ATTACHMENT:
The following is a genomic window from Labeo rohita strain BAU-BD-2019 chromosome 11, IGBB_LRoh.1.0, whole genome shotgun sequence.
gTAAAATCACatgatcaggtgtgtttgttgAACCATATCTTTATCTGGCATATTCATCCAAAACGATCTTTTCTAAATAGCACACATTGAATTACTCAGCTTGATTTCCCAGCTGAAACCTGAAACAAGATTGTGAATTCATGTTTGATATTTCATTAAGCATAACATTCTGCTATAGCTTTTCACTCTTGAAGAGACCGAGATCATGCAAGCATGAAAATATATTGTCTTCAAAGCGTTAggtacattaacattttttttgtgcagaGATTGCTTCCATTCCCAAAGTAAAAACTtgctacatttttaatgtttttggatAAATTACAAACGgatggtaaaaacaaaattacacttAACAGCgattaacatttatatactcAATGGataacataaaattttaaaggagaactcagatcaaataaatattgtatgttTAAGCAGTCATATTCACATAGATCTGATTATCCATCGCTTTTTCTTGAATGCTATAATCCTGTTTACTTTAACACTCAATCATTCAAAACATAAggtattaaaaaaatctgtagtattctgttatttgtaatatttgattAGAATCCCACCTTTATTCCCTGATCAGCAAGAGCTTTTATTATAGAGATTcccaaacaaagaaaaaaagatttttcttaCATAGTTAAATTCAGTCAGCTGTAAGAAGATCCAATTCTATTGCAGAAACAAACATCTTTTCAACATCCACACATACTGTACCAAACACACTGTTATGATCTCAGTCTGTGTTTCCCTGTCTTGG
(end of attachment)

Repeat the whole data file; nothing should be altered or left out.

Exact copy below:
The following is a genomic window from Labeo rohita strain BAU-BD-2019 chromosome 11, IGBB_LRoh.1.0, whole genome shotgun sequence.
gTAAAATCACatgatcaggtgtgtttgttgAACCATATCTTTATCTGGCATATTCATCCAAAACGATCTTTTCTAAATAGCACACATTGAATTACTCAGCTTGATTTCCCAGCTGAAACCTGAAACAAGATTGTGAATTCATGTTTGATATTTCATTAAGCATAACATTCTGCTATAGCTTTTCACTCTTGAAGAGACCGAGATCATGCAAGCATGAAAATATATTGTCTTCAAAGCGTTAggtacattaacattttttttgtgcagaGATTGCTTCCATTCCCAAAGTAAAAACTtgctacatttttaatgtttttggatAAATTACAAACGgatggtaaaaacaaaattacacttAACAGCgattaacatttatatactcAATGGataacataaaattttaaaggagaactcagatcaaataaatattgtatgttTAAGCAGTCATATTCACATAGATCTGATTATCCATCGCTTTTTCTTGAATGCTATAATCCTGTTTACTTTAACACTCAATCATTCAAAACATAAggtattaaaaaaatctgtagtattctgttatttgtaatatttgattAGAATCCCACCTTTATTCCCTGATCAGCAAGAGCTTTTATTATAGAGATTcccaaacaaagaaaaaaagatttttcttaCATAGTTAAATTCAGTCAGCTGTAAGAAGATCCAATTCTATTGCAGAAACAAACATCTTTTCAACATCCACACATACTGTACCAAACACACTGTTATGATCTCAGTCTGTGTTTCCCTGTCTTGG